By mid November 1941, he was recovered sufficiently to be transferred to Sir Archibald McIndoe’s Plastic Surgery Unit at East Grinstead. Here, McIndoe, with his colleague Sir Harold Gilles attempted to rebuild the ravaged faces of badly burned servicemen. Those who went through their hands became known as the Guinea Pig Club, with some justification because Gilles and McIndoe were treading where no plastic surgeon had trod before.
Their brave patients were (some shown above), indeed, guinea pigs who with surgeon and team extended the boundaries of knowledge in this relatively unexplored field.
Here is the 'anthem' of the Guinea Pig Club - to be sung to the tune of The Church's One Foundation - (Aurelia by S.S. Wesley)
We are McIndoe’s army,
We are his Guinea Pigs.
With dermatomes and pedicles
Glass eyes, false teeth and wigs.
And when we get our discharge
We’ll shout with all our might:
“Per ardua ad astra”
We’d rather drink than fight
John Hunter runs the gas works,
Ross Tilley wields the knife.
And if they are not careful
They’ll have your flaming life.
So, Guinea Pigs, stand steady
For all your surgeon’s calls:
And if their hands aren’t steady
They’ll whip off both your ears
We’ve had some mad Australians,
Some French, some Czechs, some Poles.
We’ve even had some Yankees,
God bless their precious souls.
While as for the Canadians -
Ah! That’s a different thing.
They couldn’t stand our accent
And built a separate Wing
We are McIndoe’s army,
(As first verse)
Owen was to be a patient of McIndoe for two years and during this period, I did see him home on leave, walking through Underhill Park.
He was in uniform, the large collar of his greatcoat pulled up, his face completely swathed
in bandages, and his eyes masked by large sunglasses. I was not the only person to think that he resembled the bandaged figure of Claude Rains in HG Wells’ film, “the Invisible Man”. Seeing him shook me to the core, – here was the true picture of war.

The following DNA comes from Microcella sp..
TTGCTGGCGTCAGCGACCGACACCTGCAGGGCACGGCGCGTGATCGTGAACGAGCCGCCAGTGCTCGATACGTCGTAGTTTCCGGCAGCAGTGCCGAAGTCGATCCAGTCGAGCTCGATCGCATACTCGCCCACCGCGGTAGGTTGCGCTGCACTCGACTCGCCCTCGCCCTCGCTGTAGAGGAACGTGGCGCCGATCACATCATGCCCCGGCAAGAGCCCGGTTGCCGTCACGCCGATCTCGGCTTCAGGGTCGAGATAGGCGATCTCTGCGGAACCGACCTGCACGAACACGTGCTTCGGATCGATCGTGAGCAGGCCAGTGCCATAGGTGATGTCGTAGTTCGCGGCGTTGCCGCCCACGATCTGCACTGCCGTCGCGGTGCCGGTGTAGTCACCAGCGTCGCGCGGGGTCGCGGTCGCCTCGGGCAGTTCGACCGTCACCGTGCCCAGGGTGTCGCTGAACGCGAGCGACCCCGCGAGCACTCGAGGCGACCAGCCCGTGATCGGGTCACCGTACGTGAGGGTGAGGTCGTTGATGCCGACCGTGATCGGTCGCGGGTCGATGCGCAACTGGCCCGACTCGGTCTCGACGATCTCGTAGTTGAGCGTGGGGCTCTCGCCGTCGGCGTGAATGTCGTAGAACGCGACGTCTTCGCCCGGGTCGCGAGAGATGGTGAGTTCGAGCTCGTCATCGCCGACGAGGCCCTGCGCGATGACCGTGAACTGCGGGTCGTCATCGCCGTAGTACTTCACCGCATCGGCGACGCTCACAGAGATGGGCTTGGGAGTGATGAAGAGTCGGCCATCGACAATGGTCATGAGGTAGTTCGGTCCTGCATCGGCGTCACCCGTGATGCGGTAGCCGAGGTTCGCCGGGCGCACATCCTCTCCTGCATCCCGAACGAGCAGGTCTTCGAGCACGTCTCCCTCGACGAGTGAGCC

However, it was heart-warming to see that on his arm, holding him close, was the same lovely Wren. This, really, was how I identified the officer as being the stricken Owen Smith.
I was to see him, once more, a year or so later. He was still in uniform, he still wore dark glasses. The bandages were off but his face bore all the signs of extensive surgery and was a sight that aroused compassion mingled with admiration. With him was his Wren.
Over the years the odd fragment of information came my way as to his whereabouts and activities but no coherent history. Many years later, I did a computer search and drew a complete blank. However, the good Lord, ever moving in mysterious ways, guided two people into my company, as recently as a few months ago (a Godcident?)
Whilst walking through our lovely Castle Woods, I encountered two strangers who eventually introduced themselves as Mr. and Mrs Colin Jones. After many happy years in Southern Rhodesia/ Zimbabwe, they had been forced, because of the political situation, to leave this lovely country, and return to Wales. I told them of my short stay in Bulawayo many years ago. A name was mentioned- “Owen Smith” and a vital piece of the jigsaw puzzle that had eluded me for years, fell into place. They knew him!
At last, I had a lead! Sadly, they gave me the news that he had died in 2008. Later, Mr. Jones was kind enough to give me a copy of his obituary. I was now able to get a fuller story.
Sir Archibald McIndoe was not only a great surgeon who reconstructed the features of his injured warriors but was blessed with the enlightenment of knowing that this was only part of the treatment. He saw beyond. He felt it rested upon his shoulders to restore the shattered morale of these damaged young men and to do all that he could to return them to a full and happy civilian life.
Imagine, if you possibly can, the trauma of opening one’s eyes to see for the first time in a mirror -not that expected familiar face, but a hideous mask of burned, fused angry red raw tissue! The psychological impact is of unbelievable immensity. This coupled with years of surgery, cocooned in the close company of fellow sufferers, encouraged withdrawal fromnormal society. Patients became “institutionalised”. McIndoe felt it was his duty to “deinstitutionalise” these young men and introduced rehabilitation teams to achieve this essential goal. Every possible aid was utilised.
Whilst under his care, Owen became fascinated by the incredible complexities of the surgery that he was undergoing and by the devotion of the entire staff in the Unit to the process of his post operative rehabilitation. He was being taught a lesson.
He decided that after his service career he would become a doctor.
Realising that he was academically under qualified (to say the least), he made up the deficiency by matriculating whilst still a patient. McIndoe was delighted and saw that this was the finest therapy for this particular lad, he encouraged him in every way.